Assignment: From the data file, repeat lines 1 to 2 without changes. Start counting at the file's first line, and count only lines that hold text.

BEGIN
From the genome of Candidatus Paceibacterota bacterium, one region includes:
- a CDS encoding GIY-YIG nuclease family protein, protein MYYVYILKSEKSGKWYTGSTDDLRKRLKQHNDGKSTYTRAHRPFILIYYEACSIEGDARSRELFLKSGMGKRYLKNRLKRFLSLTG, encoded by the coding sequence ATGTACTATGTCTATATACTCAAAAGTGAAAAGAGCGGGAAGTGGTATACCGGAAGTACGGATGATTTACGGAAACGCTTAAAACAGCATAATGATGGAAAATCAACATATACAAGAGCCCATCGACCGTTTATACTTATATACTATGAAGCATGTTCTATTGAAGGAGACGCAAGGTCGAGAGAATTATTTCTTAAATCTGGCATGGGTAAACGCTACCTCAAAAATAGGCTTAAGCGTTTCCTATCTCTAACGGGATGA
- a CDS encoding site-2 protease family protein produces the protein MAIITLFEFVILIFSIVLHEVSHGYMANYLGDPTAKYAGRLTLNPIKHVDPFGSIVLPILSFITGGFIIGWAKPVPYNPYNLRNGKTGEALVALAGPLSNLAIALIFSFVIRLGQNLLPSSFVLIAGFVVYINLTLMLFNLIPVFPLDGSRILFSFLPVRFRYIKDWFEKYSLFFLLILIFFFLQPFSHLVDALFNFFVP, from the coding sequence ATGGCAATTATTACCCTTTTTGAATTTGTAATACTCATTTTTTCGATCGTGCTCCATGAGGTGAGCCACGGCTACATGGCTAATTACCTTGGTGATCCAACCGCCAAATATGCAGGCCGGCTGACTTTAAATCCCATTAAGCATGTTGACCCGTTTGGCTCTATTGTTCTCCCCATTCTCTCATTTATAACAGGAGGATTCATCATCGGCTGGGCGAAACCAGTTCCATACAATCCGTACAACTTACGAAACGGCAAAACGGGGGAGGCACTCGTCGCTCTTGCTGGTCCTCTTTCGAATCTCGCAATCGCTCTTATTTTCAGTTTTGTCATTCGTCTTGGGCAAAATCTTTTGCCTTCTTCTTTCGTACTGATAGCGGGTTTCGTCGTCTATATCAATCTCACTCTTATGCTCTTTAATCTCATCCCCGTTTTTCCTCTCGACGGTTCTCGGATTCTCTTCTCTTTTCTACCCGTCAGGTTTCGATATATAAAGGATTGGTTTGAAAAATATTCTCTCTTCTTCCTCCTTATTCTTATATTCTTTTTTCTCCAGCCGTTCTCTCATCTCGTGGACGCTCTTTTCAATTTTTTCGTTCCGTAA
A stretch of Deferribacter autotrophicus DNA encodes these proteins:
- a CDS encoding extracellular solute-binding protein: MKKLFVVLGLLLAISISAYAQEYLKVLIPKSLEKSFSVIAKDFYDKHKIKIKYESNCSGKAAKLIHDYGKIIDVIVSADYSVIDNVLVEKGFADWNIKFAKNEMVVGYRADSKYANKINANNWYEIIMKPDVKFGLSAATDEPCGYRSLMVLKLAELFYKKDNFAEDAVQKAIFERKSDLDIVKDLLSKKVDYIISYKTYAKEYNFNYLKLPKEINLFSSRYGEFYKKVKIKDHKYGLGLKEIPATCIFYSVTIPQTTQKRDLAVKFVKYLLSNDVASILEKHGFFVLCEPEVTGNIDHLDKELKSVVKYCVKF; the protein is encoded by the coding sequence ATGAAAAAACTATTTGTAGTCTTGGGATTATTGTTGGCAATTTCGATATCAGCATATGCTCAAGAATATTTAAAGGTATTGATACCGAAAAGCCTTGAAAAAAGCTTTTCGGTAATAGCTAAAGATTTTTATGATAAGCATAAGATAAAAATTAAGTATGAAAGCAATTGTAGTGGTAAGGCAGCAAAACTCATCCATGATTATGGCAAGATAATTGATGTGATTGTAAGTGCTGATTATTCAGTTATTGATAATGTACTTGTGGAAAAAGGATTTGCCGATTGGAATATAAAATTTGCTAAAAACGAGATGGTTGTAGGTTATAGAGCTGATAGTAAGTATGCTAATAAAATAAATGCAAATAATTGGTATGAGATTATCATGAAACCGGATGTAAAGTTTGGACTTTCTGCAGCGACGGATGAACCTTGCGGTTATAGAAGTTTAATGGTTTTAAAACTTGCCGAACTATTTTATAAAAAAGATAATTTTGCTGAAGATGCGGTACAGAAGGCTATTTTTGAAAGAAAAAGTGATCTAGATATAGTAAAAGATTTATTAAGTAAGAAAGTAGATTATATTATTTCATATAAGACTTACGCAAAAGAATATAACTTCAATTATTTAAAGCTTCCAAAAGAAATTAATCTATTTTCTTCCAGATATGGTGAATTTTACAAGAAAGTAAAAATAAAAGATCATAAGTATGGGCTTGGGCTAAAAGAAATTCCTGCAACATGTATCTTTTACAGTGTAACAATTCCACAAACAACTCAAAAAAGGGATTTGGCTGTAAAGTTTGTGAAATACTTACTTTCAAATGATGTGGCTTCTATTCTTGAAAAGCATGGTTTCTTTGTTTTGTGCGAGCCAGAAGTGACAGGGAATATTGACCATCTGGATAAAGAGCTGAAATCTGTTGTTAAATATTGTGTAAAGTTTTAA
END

From the genome of Candidatus Paceibacterota bacterium, one region includes:
- a CDS encoding GIY-YIG nuclease family protein, protein MYYVYILKSEKSGKWYTGSTDDLRKRLKQHNDGKSTYTRAHRPFILIYYEACSIEGDARSRELFLKSGMGKRYLKNRLKRFLSLTG, encoded by the coding sequence ATGTACTATGTCTATATACTCAAAAGTGAAAAGAGCGGGAAGTGGTATACCGGAAGTACGGATGATTTACGGAAACGCTTAAAACAGCATAATGATGGAAAATCAACATATACAAGAGCCCATCGACCGTTTATACTTATATACTATGAAGCATGTTCTATTGAAGGAGACGCAAGGTCGAGAGAATTATTTCTTAAATCTGGCATGGGTAAACGCTACCTCAAAAATAGGCTTAAGCGTTTCCTATCTCTAACGGGATGA